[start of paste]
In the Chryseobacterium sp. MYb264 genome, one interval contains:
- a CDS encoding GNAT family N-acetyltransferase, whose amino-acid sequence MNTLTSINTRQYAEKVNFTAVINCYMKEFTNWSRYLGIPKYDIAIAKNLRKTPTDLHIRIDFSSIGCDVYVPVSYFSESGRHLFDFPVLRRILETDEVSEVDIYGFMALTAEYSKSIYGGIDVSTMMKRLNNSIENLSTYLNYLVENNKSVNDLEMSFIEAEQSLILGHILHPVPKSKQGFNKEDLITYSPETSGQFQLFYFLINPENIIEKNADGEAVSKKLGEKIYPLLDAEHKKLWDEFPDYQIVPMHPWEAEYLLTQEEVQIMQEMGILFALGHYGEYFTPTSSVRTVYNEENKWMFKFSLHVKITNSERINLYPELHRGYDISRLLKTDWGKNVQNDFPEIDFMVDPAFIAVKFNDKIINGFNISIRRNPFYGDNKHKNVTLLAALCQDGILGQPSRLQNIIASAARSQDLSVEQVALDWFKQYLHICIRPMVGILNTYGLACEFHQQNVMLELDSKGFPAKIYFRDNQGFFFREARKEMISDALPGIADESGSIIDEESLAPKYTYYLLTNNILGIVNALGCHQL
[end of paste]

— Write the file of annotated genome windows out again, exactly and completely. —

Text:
In the Chryseobacterium sp. MYb264 genome, one interval contains:
- a CDS encoding GNAT family N-acetyltransferase, whose amino-acid sequence MNTLTSINTRQYAEKVNFTAVINCYMKEFTNWSRYLGIPKYDIAIAKNLRKTPTDLHIRIDFSSIGCDVYVPVSYFSESGRHLFDFPVLRRILETDEVSEVDIYGFMALTAEYSKSIYGGIDVSTMMKRLNNSIENLSTYLNYLVENNKSVNDLEMSFIEAEQSLILGHILHPVPKSKQGFNKEDLITYSPETSGQFQLFYFLINPENIIEKNADGEAVSKKLGEKIYPLLDAEHKKLWDEFPDYQIVPMHPWEAEYLLTQEEVQIMQEMGILFALGHYGEYFTPTSSVRTVYNEENKWMFKFSLHVKITNSERINLYPELHRGYDISRLLKTDWGKNVQNDFPEIDFMVDPAFIAVKFNDKIINGFNISIRRNPFYGDNKHKNVTLLAALCQDGILGQPSRLQNIIASAARSQDLSVEQVALDWFKQYLHICIRPMVGILNTYGLACEFHQQNVMLELDSKGFPAKIYFRDNQGFFFREARKEMISDALPGIADESGSIIDEESLAPKYTYYLLTNNILGIVNALGCHQL